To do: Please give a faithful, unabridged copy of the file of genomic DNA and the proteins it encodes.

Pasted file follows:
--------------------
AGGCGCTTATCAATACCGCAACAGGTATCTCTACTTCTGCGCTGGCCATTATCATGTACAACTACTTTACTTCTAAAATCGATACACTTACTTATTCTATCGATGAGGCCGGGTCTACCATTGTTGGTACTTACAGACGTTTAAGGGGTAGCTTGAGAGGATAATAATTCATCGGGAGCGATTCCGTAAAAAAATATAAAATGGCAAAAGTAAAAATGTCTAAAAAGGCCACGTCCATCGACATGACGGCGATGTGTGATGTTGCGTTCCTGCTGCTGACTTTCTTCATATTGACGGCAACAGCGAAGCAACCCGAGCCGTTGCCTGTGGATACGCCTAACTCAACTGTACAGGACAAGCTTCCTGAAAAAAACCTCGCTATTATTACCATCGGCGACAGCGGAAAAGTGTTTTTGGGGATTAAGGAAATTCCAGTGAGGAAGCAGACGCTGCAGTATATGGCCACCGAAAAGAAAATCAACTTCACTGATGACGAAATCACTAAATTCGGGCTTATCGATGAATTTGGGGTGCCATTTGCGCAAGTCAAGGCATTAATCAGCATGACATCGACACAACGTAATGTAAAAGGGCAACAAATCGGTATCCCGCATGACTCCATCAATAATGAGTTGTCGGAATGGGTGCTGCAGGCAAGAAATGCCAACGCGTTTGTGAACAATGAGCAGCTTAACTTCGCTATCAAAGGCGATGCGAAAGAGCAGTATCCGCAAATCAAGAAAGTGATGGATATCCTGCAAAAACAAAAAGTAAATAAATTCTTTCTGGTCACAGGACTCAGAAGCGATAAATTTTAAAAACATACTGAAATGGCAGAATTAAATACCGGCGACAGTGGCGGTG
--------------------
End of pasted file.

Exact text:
AGGCGCTTATCAATACCGCAACAGGTATCTCTACTTCTGCGCTGGCCATTATCATGTACAACTACTTTACTTCTAAAATCGATACACTTACTTATTCTATCGATGAGGCCGGGTCTACCATTGTTGGTACTTACAGACGTTTAAGGGGTAGCTTGAGAGGATAATAATTCATCGGGAGCGATTCCGTAAAAAAATATAAAATGGCAAAAGTAAAAATGTCTAAAAAGGCCACGTCCATCGACATGACGGCGATGTGTGATGTTGCGTTCCTGCTGCTGACTTTCTTCATATTGACGGCAACAGCGAAGCAACCCGAGCCGTTGCCTGTGGATACGCCTAACTCAACTGTACAGGACAAGCTTCCTGAAAAAAACCTCGCTATTATTACCATCGGCGACAGCGGAAAAGTGTTTTTGGGGATTAAGGAAATTCCAGTGAGGAAGCAGACGCTGCAGTATATGGCCACCGAAAAGAAAATCAACTTCACTGATGACGAAATCACTAAATTCGGGCTTATCGATGAATTTGGGGTGCCATTTGCGCAAGTCAAGGCATTAATCAGCATGACATCGACACAACGTAATGTAAAAGGGCAACAAATCGGTATCCCGCATGACTCCATCAATAATGAGTTGTCGGAATGGGTGCTGCAGGCAAGAAATGCCAACGCGTTTGTGAACAATGAGCAGCTTAACTTCGCTATCAAAGGCGATGCGAAAGAGCAGTATCCGCAAATCAAGAAAGTGATGGATATCCTGCAAAAACAAAAAGTAAATAAATTCTTTCTGGTCACAGGACTCAGAAGCGATAAATTTTAAAAACATACTGAAATGGCAGAATTAAATACCGGCGACAGTGGCGGTG